Nothing too deep dish here. That can wait. But just quickly, President Obama did dangle a big carrot in front of Southern California voters with his $447-billion jobs plan: infrastructure. The Big "I." That's roads, bridges, airport improvements — and also schools, which Obama emphasized in particular. I suppose I could include energy infrastructure with that, which matters a lot at this very moment to San Deigo, where reportedly a million people have lost power.
What was unclear from the President's speech is whether his bill will call for an infrastructure bank. It sounds to me like it will go beyond just transportation, exceeding a $6-billion-over-six-years outlay that the GOP transport bill already includes, getting closer to the $30-billion I-Bank Obama has talked up before and that I've both blogged and discussed.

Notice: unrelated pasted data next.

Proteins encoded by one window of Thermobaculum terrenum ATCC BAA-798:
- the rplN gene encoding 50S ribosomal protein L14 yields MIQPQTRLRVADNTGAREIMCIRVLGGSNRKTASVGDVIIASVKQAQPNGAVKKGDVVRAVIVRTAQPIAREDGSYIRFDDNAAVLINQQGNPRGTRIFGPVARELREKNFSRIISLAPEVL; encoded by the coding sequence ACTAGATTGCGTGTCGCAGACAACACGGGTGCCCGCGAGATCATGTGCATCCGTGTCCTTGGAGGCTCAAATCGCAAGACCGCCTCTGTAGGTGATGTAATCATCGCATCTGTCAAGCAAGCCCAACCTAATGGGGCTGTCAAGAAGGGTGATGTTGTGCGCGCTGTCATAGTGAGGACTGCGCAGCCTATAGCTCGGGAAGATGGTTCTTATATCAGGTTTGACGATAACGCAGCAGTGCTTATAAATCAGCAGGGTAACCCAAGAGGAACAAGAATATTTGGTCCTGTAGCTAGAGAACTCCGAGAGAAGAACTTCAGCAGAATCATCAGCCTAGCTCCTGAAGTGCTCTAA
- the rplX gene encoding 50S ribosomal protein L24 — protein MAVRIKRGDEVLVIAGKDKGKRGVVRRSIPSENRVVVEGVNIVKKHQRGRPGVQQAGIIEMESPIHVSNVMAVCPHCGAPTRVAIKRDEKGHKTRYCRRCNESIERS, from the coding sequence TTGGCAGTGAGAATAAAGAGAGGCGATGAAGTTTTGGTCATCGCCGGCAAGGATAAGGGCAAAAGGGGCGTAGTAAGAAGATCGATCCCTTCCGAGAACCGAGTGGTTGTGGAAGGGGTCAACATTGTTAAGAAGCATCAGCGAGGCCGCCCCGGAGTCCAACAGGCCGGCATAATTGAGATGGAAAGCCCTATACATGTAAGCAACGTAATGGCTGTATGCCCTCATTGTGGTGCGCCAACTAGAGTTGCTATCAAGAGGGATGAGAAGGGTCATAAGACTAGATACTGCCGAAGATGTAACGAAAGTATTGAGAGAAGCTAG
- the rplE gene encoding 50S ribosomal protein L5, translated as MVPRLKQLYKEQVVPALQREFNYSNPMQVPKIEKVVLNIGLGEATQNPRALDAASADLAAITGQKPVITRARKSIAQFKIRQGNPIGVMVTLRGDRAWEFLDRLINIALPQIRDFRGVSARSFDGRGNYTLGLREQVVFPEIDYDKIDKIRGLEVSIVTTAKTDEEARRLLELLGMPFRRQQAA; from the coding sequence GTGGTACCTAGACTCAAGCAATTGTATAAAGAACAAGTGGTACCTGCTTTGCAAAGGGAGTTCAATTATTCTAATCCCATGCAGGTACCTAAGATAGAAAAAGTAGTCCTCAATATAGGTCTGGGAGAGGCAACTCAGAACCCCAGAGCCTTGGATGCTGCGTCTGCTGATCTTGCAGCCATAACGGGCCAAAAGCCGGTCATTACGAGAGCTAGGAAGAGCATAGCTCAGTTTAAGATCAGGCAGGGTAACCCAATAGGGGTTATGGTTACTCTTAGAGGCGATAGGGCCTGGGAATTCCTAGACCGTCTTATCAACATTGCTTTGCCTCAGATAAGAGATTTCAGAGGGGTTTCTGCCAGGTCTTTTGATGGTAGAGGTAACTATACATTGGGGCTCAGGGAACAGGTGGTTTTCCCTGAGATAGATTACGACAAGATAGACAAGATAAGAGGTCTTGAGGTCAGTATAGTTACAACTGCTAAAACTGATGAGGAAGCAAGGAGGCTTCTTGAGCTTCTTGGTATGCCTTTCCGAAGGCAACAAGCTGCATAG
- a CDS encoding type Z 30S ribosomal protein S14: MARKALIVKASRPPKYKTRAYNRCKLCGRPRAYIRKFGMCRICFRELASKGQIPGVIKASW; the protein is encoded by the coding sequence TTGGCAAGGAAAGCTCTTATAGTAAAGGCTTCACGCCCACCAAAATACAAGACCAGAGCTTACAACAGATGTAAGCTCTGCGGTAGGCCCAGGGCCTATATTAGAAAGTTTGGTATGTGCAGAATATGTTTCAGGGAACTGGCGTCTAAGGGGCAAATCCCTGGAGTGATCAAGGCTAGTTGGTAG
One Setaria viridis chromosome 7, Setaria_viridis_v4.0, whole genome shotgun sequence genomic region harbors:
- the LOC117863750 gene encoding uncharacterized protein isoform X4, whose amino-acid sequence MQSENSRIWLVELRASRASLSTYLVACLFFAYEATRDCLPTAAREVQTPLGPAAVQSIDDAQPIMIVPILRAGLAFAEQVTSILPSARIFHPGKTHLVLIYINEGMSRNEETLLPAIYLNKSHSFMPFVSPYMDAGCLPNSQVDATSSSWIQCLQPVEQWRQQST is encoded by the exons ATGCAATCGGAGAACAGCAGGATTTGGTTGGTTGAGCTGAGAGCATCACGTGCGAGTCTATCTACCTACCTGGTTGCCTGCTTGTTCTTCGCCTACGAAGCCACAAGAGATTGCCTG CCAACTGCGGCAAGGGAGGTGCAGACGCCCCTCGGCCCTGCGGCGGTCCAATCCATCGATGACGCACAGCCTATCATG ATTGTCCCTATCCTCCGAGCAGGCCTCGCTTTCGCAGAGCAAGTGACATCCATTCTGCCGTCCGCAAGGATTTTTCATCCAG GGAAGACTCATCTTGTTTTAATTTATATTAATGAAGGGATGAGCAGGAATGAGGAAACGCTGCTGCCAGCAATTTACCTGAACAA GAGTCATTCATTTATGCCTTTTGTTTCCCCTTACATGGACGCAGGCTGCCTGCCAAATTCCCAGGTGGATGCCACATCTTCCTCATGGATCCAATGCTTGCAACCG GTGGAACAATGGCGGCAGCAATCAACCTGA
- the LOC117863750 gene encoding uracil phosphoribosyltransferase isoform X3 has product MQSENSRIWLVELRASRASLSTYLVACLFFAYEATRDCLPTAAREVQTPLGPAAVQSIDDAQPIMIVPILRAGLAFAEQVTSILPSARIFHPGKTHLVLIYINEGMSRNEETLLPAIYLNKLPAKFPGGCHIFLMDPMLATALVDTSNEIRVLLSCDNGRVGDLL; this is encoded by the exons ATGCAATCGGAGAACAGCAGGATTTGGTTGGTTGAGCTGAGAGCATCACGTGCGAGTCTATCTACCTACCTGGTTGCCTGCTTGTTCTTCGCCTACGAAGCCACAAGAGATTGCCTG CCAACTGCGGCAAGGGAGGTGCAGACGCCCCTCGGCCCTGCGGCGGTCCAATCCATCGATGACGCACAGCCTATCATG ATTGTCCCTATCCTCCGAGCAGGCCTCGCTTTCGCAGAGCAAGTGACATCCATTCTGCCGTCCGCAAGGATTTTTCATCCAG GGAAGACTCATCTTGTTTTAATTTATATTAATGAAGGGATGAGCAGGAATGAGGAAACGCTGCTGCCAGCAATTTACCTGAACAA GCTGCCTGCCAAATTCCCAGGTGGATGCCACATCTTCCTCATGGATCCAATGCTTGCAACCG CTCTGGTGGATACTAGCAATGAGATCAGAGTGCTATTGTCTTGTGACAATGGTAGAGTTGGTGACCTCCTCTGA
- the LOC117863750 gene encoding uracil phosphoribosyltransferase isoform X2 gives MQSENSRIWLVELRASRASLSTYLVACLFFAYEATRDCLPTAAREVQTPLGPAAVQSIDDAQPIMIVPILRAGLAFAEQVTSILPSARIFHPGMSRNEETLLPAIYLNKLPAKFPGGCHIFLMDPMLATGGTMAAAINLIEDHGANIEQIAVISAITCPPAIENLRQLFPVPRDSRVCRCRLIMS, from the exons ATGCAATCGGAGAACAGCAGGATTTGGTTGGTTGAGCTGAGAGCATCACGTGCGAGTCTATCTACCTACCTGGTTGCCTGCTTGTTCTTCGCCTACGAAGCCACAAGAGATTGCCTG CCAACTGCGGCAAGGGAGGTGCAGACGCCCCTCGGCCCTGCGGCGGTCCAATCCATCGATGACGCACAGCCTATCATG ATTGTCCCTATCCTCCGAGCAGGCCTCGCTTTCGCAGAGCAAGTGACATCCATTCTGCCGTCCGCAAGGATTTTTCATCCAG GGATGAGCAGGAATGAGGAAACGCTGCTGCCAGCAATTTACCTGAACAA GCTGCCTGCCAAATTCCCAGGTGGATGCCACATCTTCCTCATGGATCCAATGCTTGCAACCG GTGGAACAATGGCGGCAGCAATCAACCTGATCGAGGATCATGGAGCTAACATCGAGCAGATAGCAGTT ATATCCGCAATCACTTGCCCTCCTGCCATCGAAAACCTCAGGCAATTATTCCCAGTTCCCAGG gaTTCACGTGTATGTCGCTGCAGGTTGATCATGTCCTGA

What an I-Bank would do, in brief, is set up a government fund that could leverage private investment — potentially more than a trillion dollars. The government could select and pursue projects that will provide a long-term bang for the buck, funding far more than would be possible with grants and loans by themselves. Investors could get a nice return on their money, with the government taking some of the risk off the table. There's reportedly serious private money on the sidelines that wants to get into infrastructure. And obviously such projects would provide some relief for SoCal's army of unemployed construction workers.
So we solve the crumbling-infrasructure problem and at least some of the regional unemployment problem at the same time. However, it will take a while to get projects off the ground. So not a quick fix.
Here's what I've got on the subject:
Photo: Jim Watson/Getty Images